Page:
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Arts festival kicks off in Pawtucket

The second annual Southeast New England Film, Music and Arts Festival kicked off last night in Pawtucket and will continue until Sunday.

The festival is organized by the Southeast New England Film, Music and Arts organization, a Providence-based nonprofit and stemmed from the desire to provide Southeast New England residents with an experience not available to them before, according to Philip Capobres, the festival's artistic director and co-founder.

Caprobres said there had been individual festivals in the area focused on art, music or film, but not one that "really combined all three." The festival's ultimate goal is to "get people into different things" that they may not have otherwise had an interest in, he said.

One way the festival attempts to promote this goal is by featuring all three mediums of expression in the same events. For instance, Wednesday's opening night was held at PeaceLove Studios, an art gallery in Pawtucket, but also featured live music and showings of experimental films.

To select artists, musicians and filmmakers to feature in the festival, Capobres said, organizers looked for a "wide variety" without focusing on any particular criteria or genres, but rather judging candidates and submissions on their own merits.

Film submissions were received from 40 countries around the world, and more than 70 international filmmakers are scheduled to attend festival events. Although music and art features are more locally focused because of the logistics involved in their organization, United Kingdom-based artist Michelle Gates will display her expressionist paintings at the festival.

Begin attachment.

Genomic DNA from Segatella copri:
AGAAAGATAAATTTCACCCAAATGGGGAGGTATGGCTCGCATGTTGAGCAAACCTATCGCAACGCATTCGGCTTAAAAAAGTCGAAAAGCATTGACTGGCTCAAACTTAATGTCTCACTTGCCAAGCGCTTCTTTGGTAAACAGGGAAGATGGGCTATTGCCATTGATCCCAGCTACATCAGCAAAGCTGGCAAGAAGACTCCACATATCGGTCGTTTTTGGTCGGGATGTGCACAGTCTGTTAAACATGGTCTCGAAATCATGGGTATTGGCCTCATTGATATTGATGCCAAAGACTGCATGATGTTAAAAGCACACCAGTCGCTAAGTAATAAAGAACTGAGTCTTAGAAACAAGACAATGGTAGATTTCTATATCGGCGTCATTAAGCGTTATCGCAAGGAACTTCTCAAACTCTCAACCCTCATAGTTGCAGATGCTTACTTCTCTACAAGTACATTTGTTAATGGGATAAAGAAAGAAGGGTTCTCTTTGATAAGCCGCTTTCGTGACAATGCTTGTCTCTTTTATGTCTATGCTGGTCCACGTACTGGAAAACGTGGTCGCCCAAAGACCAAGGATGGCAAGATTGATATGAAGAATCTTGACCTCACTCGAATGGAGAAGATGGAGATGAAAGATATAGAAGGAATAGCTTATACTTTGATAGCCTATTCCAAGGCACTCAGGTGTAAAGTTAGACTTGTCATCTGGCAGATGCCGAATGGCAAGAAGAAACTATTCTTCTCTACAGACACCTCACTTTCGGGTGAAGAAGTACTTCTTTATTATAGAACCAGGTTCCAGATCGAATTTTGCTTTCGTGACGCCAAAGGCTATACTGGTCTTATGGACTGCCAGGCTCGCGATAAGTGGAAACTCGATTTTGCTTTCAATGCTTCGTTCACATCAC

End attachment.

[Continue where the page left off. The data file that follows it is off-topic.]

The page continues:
"This is my first opportunity to exhibit overseas, and what better way to start than a multi-faceted event," she wrote in an e-mail to The Herald.

For Connecticut-based artist Joe Niderno, the festival is a brand-new opportunity that allows him to show work that he only began producing a year ago. According to his Web site, Niderno is involved with a number of art forms, including painting, digital art, graphic design, art on skin and conceptual art. But his four pieces featured in the festival are oil, acrylic and digital paintings, he wrote in an e-mail to The Herald.

On being featured with musicians and filmmakers as an artist, Niderno wrote, "Great music and movies can create an atmosphere that I find to be inspiring. The proper atmosphere can help artwork achieve another level."

"I am a great believer (that) diversity is the key to enrichment, through film, music or art," wrote Gates, echoing Niderno's sentiments. "In saying this, they are all interwoven by a common thread, emotional expression. They complement and contradict each other, but always inspire us and challenge the way we think."

"By having more to offer, (the festival) will attract more of a crowd," Niderno added.

And attract it does. According to Capobres, around 2,000 people attended the festival's various events in its opening year last spring. This year, festival organizers are expecting a 50 percent increase in attendance, he said. While most attendees hail from the Providence area, organizers have expanded festival promotion to different areas such as Boston.

Many of the films to be featured Sunday were created by filmmakers from other parts of Rhode Island, Connecticut and Massachusetts.

Many festival events and screenings will take place at the Cable Car Cinema, including some free screenings of international documentaries and award-winning short films on Friday and Saturday, respectively. Feature films will cost $5 for students and $8 for the general public, the cost of admission to the majority of festival events.

Other events will take place at the Hampton Inn and Suites in downtown Providence and the Slater Mill Theater, YMCA and PeaceLove Studios in Pawtucket.




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